Let's ditch the tool, focus full-time on the community and see where this takes

Bryan: us. I'm glad you did. It's a great community and I'm happy to be a part of it. So kudos to you and thank you for that. I guess related a question is you have managed to amass a large swath of top growth marketers into this cozy corner of the internet.

Have you gone about doing this? Related to that, what did you learn along the way that you tweaked to make that process even

Justin: better? So I'd say the first thing that we did in terms of how did we attract all these growth leaders is I really [00:10:00] believe that a lot of people are doing community building wrong.

In web three, when I first entered the space, there were these huge, large discords. Super overwhelming. Nobody really knew each other. It wasn't what I thought a community really meant. And when I think about community, I think of an interconnected group of people that know each other. That can be a large community.

Safari is now 300, but that can also be a small community too. But I think these 50,000 person discords is not really what I think of when it comes to community building. , my hypothesis was if we nail the core experience and bring a lot of utility to members upfront, they'll wanna tell their friends and this will create this referral engine that brings more of the same.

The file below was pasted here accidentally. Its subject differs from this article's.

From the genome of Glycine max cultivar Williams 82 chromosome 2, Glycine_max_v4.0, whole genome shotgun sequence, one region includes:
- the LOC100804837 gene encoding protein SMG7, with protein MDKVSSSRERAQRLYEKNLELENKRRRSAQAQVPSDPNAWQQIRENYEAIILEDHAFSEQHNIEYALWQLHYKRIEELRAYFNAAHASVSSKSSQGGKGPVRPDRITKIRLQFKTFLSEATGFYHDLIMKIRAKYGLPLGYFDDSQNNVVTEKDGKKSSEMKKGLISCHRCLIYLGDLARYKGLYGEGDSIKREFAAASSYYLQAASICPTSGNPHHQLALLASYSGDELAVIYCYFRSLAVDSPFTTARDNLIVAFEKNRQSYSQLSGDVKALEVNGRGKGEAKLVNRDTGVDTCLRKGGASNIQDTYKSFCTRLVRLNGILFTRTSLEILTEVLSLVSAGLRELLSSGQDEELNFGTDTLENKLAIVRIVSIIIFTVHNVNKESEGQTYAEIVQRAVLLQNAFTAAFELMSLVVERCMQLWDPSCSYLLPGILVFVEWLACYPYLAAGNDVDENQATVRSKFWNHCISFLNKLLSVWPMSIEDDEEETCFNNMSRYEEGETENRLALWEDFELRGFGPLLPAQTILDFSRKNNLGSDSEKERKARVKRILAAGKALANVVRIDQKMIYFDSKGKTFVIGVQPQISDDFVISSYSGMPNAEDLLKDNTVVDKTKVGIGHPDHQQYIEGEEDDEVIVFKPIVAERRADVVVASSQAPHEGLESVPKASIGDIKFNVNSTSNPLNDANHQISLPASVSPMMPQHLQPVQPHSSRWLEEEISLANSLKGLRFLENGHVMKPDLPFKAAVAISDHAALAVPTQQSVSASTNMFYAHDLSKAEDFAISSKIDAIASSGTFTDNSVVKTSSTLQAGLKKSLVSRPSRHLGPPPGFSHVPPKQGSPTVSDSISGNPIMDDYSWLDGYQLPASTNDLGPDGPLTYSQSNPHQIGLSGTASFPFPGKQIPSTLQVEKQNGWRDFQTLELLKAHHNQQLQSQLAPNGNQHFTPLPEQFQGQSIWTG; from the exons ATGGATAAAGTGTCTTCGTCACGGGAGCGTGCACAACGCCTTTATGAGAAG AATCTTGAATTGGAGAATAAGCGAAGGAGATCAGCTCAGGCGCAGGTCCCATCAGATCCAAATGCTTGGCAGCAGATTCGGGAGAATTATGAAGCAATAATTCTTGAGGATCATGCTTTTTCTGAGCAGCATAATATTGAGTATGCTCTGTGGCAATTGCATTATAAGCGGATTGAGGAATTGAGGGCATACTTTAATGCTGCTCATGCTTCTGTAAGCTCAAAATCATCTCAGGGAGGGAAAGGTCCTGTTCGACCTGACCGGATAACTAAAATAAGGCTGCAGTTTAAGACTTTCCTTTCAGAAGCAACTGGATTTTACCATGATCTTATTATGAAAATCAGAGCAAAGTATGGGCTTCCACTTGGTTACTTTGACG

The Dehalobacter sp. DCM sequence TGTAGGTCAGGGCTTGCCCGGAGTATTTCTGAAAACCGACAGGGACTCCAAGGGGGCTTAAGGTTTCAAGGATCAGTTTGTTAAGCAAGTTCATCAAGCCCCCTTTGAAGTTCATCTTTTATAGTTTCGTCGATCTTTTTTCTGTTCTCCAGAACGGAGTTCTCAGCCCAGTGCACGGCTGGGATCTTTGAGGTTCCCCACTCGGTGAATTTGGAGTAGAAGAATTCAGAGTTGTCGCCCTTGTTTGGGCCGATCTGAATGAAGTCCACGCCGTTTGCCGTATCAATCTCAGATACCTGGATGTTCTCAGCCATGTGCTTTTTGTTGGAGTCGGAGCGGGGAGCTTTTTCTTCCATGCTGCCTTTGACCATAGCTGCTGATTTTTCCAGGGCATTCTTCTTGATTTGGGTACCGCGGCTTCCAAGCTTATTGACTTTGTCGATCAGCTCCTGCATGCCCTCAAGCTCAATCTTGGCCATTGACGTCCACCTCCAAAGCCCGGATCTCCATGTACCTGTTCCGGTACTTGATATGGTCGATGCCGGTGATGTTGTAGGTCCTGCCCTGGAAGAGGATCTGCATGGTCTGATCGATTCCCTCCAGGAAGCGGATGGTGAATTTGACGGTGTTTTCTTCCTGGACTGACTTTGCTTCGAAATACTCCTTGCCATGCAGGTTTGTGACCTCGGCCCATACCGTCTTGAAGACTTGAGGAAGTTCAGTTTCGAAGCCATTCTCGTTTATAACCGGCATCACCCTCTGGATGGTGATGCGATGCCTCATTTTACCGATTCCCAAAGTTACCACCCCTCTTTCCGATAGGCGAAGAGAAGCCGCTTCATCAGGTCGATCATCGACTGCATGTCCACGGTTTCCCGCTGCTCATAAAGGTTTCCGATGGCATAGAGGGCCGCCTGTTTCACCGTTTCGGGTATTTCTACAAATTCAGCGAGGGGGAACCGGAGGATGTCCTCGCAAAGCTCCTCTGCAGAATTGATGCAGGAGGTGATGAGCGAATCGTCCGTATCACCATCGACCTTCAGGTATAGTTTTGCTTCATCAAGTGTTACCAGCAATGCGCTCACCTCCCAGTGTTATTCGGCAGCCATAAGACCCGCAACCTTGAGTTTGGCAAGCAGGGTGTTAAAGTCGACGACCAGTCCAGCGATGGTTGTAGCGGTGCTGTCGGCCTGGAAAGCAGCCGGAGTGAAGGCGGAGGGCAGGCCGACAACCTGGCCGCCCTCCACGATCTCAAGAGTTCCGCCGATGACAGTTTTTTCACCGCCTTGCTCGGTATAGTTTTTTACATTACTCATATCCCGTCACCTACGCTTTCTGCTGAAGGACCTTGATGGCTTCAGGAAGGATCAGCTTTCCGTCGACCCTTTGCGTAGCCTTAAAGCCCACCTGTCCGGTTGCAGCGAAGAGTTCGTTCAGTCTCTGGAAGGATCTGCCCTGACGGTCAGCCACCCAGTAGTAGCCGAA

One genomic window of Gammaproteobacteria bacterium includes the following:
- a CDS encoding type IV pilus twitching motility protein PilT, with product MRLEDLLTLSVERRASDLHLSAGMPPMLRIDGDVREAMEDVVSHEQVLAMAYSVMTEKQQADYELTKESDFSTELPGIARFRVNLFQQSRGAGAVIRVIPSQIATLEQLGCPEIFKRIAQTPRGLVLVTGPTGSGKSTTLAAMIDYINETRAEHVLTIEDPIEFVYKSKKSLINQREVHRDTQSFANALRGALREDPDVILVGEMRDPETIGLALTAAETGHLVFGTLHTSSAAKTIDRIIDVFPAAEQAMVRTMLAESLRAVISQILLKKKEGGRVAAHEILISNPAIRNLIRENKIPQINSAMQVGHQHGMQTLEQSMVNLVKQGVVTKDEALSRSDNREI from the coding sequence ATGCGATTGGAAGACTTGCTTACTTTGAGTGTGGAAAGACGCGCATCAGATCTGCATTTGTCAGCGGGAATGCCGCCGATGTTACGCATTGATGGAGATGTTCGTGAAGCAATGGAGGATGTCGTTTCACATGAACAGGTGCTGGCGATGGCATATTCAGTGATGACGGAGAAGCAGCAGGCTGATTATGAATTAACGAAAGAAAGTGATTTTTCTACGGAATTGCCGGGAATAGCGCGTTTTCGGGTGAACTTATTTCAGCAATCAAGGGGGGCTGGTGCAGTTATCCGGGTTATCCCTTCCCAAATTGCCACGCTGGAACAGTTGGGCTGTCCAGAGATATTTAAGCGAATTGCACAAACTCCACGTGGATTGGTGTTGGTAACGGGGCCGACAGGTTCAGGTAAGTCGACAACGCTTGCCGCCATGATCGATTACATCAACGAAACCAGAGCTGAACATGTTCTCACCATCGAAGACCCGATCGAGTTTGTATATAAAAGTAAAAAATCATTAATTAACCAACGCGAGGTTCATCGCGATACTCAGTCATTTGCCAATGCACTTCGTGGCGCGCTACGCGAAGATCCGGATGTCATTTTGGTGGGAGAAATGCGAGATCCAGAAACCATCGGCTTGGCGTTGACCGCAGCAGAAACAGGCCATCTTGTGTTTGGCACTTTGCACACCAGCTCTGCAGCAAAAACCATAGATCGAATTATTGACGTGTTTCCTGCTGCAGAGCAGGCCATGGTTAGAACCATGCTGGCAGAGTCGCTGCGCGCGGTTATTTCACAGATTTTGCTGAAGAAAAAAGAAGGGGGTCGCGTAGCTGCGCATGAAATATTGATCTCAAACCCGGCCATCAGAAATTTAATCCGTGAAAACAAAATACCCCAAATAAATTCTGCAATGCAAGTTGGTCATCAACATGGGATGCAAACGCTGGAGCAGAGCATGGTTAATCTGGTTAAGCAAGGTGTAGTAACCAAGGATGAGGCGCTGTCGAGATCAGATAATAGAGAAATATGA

So we're really fortunate in our first batch to have top growth leaders like the VP of Growth at Coin Market Cap, and the head of growth at Ledger, and many awesome early stage founders that have gone on to build really amazing products. And what we see is that they time and time again, bring back their [00:11:00] friends.

So we have this. High quality referral engine that has been built just by delivering on an awesome in-community experience. That's how we've continued to replicate getting more and more legit people. But in terms of channels themselves, we won Twitter like everyone else. . My other hypothesis is I think that personal brands are a lot more effective than company brands in Web three, and so I spend far more time thinking about my personal Web three Twitter than I do about safari's Twitter.

Sometimes I'll honestly just remix things that hit on my Twitter account and put them onto safaris five months later. It really all stems from my personal brands, which I never had before. Web three, I started the Twitter and Web three.

Bryan: A few thoughts come to mind. One is, yeah, it's kind of interesting how like I know the color of your cover photo, and I have a rough sense of who your avatar is in my head as I think across the space.